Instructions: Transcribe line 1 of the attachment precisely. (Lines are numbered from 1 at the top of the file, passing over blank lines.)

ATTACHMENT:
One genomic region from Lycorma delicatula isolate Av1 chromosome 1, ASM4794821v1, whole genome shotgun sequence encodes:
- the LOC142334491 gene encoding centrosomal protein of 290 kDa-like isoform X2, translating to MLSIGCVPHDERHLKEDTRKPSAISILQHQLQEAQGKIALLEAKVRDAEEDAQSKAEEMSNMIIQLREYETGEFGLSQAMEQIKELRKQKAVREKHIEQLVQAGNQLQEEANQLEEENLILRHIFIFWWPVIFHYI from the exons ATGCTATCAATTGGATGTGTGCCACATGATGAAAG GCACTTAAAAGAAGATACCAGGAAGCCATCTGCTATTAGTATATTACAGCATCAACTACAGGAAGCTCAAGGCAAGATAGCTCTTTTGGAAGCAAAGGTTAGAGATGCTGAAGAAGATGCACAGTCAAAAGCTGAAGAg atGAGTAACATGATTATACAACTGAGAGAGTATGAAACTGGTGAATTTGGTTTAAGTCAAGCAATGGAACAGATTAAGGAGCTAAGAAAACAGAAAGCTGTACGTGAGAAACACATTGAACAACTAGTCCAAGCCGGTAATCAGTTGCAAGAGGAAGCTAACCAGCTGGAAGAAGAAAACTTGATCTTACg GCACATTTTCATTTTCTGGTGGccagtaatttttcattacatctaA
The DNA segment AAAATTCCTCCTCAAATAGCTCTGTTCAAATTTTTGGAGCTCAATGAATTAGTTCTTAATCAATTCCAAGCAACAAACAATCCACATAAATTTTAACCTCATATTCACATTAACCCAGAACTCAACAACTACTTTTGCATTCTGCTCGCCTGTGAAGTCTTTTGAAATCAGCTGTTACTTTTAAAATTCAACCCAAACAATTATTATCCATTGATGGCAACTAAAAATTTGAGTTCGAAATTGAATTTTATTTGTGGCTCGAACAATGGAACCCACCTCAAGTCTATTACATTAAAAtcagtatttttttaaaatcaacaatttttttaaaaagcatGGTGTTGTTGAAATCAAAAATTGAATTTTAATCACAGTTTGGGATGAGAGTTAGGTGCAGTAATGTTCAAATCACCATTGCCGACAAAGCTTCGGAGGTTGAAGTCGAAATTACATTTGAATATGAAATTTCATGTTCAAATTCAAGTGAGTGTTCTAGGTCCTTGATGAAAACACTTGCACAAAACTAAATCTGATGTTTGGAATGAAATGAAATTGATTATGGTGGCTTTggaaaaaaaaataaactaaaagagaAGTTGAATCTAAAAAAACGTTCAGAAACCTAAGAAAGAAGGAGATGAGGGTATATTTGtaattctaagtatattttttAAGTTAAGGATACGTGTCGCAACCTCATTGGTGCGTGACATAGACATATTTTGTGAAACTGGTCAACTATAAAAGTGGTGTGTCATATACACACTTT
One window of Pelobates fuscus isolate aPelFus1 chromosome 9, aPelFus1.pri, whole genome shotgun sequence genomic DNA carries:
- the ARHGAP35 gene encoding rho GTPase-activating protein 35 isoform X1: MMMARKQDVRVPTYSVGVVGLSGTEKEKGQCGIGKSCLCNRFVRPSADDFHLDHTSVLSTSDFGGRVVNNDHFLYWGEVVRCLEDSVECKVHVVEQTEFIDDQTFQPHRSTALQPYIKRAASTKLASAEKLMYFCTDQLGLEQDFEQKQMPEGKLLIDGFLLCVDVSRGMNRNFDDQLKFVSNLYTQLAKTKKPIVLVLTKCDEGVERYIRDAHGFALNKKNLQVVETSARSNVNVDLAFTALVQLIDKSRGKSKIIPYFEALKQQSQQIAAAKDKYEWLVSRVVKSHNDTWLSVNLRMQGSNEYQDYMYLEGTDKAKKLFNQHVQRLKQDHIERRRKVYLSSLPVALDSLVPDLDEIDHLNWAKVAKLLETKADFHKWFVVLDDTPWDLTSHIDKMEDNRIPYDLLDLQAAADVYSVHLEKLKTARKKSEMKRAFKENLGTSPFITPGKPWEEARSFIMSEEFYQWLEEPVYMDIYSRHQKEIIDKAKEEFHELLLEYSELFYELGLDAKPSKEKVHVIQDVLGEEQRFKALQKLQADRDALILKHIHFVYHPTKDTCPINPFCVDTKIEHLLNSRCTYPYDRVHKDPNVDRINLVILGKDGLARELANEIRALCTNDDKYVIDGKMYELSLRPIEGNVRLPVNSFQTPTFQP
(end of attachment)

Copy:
One genomic region from Lycorma delicatula isolate Av1 chromosome 1, ASM4794821v1, whole genome shotgun sequence encodes: